- Dehydroepiandrosterone (“DHEA”)
- Androstenedione/diol (and variants, including “19” and “nor”)
- Amphetamines (and “street drugs” such as ecstasy)
- Pure vitamins and minerals are not prohibited, but athletes should choose well-known brands and avoid mixing them with other substances.
- The black market or unlabeled products should pay more attention and not use unknown items, even if coaches or athletes provide them.
- When purchasing nutraceuticals through the internet, athletes should avoid the company that only lists the post office box without a company address or only contact information such as only an email address.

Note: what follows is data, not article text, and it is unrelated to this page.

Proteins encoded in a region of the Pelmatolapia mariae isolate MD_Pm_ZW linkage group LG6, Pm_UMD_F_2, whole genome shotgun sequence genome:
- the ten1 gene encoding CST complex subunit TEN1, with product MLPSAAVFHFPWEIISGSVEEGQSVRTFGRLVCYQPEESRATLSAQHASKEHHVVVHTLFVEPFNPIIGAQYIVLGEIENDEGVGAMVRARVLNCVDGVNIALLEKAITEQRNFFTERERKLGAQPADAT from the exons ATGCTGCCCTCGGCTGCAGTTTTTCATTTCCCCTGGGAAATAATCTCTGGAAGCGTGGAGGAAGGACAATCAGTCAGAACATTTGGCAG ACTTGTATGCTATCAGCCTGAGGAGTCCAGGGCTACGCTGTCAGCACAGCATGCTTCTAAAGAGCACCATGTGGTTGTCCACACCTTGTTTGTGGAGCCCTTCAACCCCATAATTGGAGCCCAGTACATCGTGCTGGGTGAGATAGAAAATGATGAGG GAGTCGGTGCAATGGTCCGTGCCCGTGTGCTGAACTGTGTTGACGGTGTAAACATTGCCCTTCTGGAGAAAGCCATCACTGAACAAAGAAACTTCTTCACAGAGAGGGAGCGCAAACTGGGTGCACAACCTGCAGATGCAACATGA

P.S: Even if the athletes follow the recommendations and precautions above, there is no guarantee that nutraceuticals will not be positive in the testing result.
Therapeutic Use Exemption
Athletes can get sick just like ordinary people or need to take medicine due to their physical condition. If the substances are prohibited, then the therapeutic use exemption certificate allows athletes have the right to use the required medicine.
The standards include:
- If prohibited substances or methods cannot be used for treatment, athletes’ health will be seriously affected.
- The therapeutic substance does not improve competition results, and there are no other reasonable treatment alternatives to replace it.